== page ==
Definition of Censorship:
The practice of [officially] examining books, movies, etc., and suppressing unacceptable parts.
What we know is that there has long been a penchant for censorship both within and without the confines of the written word. Usually it involves the imposition of a moral code of some sort, whether those at the receiving end of the restrictions want it or not. Connecticut’s Blue Laws, for example, were meant to curb activities such as entertainment, work, or travel on Sundays. Only in 2014 did the last remaining Blue Law get struck down so we can now pick up a six-pack of beer on a Sunday at our local liquor store or supermarket.
In 1919, during the “Red Scare,” the Connecticut General Assembly enacted laws, actual laws, aimed against the Industrial Workers of the World for speaking in a “disloyal, scurrilous or abusive manner,” addressing ten or more people in a way that could “injuriously affect” the state government or carrying a red flag. It’s an appalling thought that freedom of speech could be curtailed because the State of Connecticut was leery of unions during this period.
The censorship crusade against films began in the late 1920s and became codified in the early 1930s with the Hays Code which defined “do’s and don’ts” in a film—in other words what would or wouldn’t end up on the cutting room floor. This was a universal thing, of course, not restricted to Connecticut, but Hartford’s Sophie Tucker, an early film star, complained of the restrictions.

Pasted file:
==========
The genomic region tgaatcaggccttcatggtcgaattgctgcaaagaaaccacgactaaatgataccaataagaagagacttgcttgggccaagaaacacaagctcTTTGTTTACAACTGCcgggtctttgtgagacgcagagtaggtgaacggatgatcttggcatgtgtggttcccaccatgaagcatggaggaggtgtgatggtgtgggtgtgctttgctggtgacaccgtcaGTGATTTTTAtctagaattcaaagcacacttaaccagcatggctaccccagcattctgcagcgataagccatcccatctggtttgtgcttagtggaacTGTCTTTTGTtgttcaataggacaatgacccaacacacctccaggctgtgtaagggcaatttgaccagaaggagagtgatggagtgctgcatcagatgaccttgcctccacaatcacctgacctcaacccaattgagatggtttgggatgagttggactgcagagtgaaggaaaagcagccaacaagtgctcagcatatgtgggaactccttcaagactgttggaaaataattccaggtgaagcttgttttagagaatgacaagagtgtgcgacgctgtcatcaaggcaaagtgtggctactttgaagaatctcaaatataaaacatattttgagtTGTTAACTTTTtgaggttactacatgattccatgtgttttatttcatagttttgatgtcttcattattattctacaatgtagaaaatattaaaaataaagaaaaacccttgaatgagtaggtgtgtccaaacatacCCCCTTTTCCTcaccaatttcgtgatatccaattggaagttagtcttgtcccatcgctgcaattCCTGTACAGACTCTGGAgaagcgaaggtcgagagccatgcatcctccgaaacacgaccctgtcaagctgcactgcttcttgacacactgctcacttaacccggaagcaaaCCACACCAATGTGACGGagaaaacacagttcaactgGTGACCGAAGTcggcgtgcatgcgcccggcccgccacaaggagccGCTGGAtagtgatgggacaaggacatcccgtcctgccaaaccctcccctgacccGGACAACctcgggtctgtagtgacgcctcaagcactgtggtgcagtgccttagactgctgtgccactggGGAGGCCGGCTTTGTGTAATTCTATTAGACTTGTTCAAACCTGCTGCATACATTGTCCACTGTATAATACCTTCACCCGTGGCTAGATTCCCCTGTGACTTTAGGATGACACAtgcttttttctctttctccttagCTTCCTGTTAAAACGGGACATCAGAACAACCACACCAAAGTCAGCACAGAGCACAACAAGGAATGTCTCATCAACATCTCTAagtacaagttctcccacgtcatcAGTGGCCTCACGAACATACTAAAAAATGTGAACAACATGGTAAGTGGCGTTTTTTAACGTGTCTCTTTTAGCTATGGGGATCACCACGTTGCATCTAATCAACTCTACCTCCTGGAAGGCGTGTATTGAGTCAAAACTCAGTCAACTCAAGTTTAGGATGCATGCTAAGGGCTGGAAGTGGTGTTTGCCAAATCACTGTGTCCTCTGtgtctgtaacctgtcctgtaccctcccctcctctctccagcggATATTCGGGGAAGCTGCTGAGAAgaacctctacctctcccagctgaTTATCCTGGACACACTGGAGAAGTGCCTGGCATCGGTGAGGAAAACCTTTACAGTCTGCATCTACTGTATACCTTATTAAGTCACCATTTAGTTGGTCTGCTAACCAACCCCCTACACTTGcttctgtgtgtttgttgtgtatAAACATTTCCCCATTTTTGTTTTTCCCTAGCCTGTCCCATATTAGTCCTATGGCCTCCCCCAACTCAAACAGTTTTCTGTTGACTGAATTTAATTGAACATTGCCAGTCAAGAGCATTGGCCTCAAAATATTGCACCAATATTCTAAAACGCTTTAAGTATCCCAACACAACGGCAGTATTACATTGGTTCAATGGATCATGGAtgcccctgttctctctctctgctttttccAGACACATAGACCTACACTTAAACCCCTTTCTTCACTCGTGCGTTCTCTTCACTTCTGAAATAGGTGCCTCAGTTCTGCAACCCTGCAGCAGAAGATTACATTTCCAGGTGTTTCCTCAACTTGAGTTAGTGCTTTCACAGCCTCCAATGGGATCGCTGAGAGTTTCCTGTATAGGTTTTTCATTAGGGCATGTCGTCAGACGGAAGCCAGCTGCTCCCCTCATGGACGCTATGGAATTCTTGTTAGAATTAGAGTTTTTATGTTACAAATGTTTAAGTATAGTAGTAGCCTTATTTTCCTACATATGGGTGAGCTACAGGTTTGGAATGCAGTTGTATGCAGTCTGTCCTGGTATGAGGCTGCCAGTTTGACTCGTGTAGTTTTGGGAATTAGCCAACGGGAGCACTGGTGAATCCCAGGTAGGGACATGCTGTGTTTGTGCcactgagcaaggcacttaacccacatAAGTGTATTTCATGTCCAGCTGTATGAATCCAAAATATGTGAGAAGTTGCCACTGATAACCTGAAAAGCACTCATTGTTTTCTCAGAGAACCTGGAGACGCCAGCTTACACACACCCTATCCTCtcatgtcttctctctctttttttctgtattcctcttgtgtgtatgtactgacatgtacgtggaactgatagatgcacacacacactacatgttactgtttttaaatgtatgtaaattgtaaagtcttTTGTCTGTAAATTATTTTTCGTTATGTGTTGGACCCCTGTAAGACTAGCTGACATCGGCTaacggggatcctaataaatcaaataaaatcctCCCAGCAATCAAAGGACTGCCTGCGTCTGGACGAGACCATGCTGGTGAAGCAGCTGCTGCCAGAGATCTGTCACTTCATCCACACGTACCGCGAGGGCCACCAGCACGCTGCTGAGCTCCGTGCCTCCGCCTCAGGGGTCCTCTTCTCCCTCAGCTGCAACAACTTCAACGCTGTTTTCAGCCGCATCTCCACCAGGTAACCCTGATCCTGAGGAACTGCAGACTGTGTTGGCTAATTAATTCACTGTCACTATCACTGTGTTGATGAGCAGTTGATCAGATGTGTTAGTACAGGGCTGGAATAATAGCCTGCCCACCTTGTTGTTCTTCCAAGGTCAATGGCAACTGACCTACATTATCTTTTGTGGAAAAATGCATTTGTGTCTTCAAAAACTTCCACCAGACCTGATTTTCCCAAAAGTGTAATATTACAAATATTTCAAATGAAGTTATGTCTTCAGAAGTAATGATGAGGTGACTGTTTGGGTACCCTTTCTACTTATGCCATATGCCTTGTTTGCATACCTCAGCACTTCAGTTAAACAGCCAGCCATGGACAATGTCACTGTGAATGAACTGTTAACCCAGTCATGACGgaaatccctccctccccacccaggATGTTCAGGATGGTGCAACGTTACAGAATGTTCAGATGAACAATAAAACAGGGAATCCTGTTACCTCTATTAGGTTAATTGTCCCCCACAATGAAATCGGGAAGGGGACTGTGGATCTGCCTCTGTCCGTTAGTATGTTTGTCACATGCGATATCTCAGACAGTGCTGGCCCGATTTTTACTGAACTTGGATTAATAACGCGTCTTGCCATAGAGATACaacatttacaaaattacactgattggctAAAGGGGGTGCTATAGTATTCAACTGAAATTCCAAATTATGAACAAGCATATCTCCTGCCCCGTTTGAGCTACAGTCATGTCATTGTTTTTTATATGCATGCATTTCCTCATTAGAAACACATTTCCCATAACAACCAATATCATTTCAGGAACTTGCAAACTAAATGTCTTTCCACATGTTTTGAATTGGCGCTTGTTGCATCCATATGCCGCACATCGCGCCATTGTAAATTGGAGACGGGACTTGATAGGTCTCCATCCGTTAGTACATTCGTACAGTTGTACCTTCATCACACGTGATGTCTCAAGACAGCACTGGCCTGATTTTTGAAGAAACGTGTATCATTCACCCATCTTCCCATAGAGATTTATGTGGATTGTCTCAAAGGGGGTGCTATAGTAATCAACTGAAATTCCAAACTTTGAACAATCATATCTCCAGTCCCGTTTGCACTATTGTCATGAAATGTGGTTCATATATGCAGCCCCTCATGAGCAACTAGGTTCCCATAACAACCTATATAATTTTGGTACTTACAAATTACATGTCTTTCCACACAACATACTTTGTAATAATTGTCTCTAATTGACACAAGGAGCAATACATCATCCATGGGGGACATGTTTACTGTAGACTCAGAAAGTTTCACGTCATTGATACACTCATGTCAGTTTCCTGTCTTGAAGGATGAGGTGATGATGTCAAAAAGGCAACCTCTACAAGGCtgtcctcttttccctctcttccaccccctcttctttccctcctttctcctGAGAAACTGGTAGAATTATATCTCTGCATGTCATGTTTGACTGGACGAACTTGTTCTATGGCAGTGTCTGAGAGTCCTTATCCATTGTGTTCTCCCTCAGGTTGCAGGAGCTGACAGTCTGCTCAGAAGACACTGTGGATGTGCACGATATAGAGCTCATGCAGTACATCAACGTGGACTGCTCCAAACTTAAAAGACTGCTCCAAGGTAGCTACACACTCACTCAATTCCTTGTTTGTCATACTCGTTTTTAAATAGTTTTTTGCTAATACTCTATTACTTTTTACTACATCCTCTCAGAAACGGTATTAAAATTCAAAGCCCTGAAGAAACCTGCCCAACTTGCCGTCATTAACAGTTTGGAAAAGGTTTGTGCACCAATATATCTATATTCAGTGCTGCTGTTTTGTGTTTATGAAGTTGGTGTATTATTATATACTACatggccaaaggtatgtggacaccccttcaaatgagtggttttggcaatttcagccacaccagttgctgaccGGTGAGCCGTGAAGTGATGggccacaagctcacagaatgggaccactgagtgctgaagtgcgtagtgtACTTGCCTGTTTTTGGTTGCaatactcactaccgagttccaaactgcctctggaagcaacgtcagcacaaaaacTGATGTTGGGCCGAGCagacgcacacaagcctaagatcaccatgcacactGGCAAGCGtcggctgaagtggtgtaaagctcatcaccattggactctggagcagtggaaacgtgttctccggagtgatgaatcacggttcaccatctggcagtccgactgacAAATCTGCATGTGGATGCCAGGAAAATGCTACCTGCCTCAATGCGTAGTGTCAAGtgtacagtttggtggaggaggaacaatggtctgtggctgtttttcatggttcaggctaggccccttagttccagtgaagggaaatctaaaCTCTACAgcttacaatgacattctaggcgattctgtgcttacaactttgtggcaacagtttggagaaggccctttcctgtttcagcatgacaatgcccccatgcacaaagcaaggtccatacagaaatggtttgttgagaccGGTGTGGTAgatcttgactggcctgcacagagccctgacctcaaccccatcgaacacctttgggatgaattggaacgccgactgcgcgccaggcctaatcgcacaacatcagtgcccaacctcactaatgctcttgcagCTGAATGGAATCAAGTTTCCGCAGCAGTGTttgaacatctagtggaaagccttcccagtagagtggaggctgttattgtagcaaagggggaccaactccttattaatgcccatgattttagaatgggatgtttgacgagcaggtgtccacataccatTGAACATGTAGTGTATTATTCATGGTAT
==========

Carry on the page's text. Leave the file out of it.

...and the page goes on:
Music, in the form of rock and roll, faced its own censorship battle in the 1950s, partly, at least, because of race. Many whites simply didn’t approve of “jungle”, “cannibalistic” or “tribal” music—code words for music established by blacks—and wanted to suppress exposure of the musical form by forbidding concerts. Rock on, rock and roll.
Lest you think that censorship was something that happened “way back when,” think again. In March 2015 “The Perks of Being a Wallflower” was pulled from the Wallingford Public Schools freshman reading list after a parent objected to its content.
So… who gets to decide what is censored? Who gets to decide what’s morally acceptable or not? Who decides whether or not music or films will have a negative influence on our behavior or potentially scar us for life?
It’s a sticky set of questions with a sticky set of answers.